Preview: Away We Go

Ever wonder...

If Maya Rudolph's Saturday Night Live retirement meant she'd vanish forever? How director Sam Mendes planned to follow up Revolutionary Road? If The Office's John Krasinski would rally again after Leatherheads and License to Wed to finally star in a truly funny, or at least good, film? Why Catherine O'Hara (formerly of SCTV) never seems to age? If your friends' child-rearing nightmares could become your own?

Phew...

Well, all ... OK, many ... well, at least some of these questions will be answered by the Mendes indie flick slated for release this June, Away We Go. Perhaps you've seen the theatrical trailer hinting at a heartwarming, quirky, hilarious feel-good, growing-up-is-hard-to-do (in your 30s) film. The journey of Burt and Verona, a dazed and confused, home-with-cardboard-windows couple about to have a baby.

Burt's parents sudden decision to leave Colorado eliminates the pair's reason for living there and spurs a 'round the country road trip to find a place near those they love, to raise their child. Along the way they visit/evaluate friends with kids and witness the horrors of raising offspring and various child-rearing techniques. But everything will be fine, at least according to the soft, rambling, folk guitar of Scottish singer-songwriter Alexi Murdoch that serenades throughout the trailer (and, we expect, the film soundtrack).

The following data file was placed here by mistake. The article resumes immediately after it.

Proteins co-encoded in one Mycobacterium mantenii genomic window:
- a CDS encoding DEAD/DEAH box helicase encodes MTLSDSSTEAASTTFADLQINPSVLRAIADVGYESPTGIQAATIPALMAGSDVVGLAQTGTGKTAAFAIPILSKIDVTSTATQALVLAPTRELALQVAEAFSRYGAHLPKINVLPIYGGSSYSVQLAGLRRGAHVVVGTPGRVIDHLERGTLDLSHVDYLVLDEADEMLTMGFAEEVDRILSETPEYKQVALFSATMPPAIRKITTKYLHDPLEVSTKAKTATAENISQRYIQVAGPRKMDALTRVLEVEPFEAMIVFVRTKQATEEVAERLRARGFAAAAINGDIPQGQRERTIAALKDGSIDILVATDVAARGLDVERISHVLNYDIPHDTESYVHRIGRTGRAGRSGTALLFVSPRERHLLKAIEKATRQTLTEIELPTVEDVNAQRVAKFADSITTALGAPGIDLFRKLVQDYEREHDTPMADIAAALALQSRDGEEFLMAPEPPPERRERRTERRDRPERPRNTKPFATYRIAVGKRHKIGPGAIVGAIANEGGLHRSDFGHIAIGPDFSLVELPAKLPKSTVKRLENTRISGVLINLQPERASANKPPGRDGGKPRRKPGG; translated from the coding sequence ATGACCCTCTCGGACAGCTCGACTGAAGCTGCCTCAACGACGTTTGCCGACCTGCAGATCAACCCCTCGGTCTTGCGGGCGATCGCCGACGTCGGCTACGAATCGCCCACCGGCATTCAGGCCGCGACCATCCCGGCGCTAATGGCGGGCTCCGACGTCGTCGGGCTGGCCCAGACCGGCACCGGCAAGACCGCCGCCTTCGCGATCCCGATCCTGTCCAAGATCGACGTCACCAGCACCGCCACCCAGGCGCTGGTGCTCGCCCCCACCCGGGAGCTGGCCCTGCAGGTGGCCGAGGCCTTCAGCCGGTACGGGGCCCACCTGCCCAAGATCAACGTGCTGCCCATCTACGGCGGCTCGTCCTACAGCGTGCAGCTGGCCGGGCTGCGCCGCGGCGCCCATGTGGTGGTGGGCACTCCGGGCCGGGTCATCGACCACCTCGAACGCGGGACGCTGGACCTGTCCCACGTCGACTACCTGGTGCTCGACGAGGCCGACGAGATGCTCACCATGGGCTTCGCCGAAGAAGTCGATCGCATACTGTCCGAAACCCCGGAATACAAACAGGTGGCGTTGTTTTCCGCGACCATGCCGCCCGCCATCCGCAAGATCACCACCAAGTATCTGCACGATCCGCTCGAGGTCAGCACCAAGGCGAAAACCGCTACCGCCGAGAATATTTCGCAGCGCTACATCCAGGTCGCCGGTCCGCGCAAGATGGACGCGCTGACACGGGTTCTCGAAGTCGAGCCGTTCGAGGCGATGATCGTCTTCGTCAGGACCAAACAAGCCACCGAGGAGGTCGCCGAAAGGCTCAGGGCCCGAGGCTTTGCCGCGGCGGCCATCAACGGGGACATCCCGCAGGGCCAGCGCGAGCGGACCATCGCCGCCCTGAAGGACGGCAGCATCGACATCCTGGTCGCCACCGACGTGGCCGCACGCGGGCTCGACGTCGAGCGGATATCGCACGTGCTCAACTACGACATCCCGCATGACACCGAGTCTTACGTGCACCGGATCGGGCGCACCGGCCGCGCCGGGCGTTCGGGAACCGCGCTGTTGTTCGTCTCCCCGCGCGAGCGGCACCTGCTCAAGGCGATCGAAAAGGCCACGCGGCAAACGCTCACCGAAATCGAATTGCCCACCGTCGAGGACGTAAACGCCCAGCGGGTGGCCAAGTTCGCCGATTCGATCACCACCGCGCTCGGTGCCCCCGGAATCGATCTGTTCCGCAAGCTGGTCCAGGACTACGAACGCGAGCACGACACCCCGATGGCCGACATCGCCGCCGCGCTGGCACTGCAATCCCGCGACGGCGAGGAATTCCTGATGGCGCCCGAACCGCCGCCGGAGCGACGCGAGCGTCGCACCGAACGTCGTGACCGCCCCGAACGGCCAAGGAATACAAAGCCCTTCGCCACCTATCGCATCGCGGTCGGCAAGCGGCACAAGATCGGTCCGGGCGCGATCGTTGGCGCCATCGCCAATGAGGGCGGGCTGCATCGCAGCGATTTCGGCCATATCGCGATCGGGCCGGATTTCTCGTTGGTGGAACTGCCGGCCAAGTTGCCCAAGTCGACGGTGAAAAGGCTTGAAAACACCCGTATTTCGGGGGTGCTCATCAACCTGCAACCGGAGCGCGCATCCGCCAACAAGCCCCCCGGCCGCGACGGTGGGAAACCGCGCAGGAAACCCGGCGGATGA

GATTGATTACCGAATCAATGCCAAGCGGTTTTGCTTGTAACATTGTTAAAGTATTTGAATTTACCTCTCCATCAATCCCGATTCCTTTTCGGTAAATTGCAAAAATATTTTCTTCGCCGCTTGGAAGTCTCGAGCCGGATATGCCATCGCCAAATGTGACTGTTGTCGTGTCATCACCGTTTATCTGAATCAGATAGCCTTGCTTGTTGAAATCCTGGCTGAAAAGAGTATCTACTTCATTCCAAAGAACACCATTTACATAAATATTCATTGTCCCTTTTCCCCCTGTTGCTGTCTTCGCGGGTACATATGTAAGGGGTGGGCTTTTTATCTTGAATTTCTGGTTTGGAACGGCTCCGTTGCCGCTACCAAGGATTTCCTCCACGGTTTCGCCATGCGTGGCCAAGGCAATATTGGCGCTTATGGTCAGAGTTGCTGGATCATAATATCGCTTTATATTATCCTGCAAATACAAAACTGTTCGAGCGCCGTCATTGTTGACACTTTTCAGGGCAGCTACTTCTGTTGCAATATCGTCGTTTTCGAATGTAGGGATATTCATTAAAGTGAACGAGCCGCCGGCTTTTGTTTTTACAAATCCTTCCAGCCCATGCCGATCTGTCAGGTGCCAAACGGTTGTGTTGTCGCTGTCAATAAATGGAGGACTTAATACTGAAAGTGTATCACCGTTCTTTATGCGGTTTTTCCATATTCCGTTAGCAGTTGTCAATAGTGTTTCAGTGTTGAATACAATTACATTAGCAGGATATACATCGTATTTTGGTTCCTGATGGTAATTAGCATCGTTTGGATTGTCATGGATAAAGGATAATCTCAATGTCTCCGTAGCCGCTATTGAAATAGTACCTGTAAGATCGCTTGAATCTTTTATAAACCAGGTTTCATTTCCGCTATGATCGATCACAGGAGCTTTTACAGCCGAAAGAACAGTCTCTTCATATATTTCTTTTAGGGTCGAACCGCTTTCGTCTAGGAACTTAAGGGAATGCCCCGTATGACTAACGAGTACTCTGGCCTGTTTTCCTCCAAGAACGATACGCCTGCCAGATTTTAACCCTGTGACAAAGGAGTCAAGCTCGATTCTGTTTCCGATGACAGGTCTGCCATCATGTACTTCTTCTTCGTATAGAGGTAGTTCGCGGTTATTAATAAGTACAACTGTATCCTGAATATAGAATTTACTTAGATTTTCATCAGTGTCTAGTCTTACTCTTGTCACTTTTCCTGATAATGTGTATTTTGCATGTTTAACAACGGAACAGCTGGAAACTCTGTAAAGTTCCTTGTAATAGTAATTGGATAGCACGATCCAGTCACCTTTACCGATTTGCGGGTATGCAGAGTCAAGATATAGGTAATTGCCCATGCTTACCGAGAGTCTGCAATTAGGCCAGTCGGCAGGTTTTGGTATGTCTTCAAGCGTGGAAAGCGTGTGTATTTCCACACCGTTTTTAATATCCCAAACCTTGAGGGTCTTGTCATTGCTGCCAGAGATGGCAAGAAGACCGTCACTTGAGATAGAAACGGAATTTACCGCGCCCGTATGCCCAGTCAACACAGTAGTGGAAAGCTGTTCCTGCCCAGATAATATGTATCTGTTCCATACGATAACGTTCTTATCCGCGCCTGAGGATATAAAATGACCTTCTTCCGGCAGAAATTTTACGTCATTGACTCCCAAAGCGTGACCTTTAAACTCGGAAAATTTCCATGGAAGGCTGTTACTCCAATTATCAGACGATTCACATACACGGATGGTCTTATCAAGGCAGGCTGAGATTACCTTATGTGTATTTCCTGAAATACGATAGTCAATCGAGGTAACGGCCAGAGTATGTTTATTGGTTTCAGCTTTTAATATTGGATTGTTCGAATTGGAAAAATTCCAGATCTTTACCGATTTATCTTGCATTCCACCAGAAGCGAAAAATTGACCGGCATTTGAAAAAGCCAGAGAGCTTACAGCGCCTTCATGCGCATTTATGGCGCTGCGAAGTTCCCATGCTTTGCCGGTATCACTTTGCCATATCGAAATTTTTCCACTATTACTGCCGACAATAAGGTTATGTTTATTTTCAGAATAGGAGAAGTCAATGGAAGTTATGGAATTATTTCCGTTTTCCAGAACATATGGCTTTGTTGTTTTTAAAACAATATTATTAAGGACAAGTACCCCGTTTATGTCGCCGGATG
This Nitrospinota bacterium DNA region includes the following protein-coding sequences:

The screenwriting partnership marks the debut of married couple Vendela Vida and Dave Eggers (Eggers recently adapted Where the Wild Things Are for the upcoming movie), and Away We Go's cast, along with the aforementioned stars, includes Maggie Gyllenhaal, Juno's Allison Janney, and Jeff Daniels.

Add up all the ingredients and Away We Go has the potential for greatness, or at least cult classic-ness. Or it could be another dull ride. Though with Mendes in the mix hopes are high (well, mine are). I'm definitely willing to take a spin and see.

Eco-trivia: A Big Beach Films production, Away We Go filmmakers not only did their best to reduce their cinematic carbon footprint, they documented their initiatives in the report "Away We Go: A Pilot Study of Sustainable Film Production Practices." Verified by scientists at TerraChoice Environmental of Ottawa, Canada, environmental achievements included dining with corn and sugar-based utensils, eliminating plastic water bottles, consolidating shooting locations, and using hybrid transportation.

Hopefully this heralds the dawn of a new kind of Hollywood green.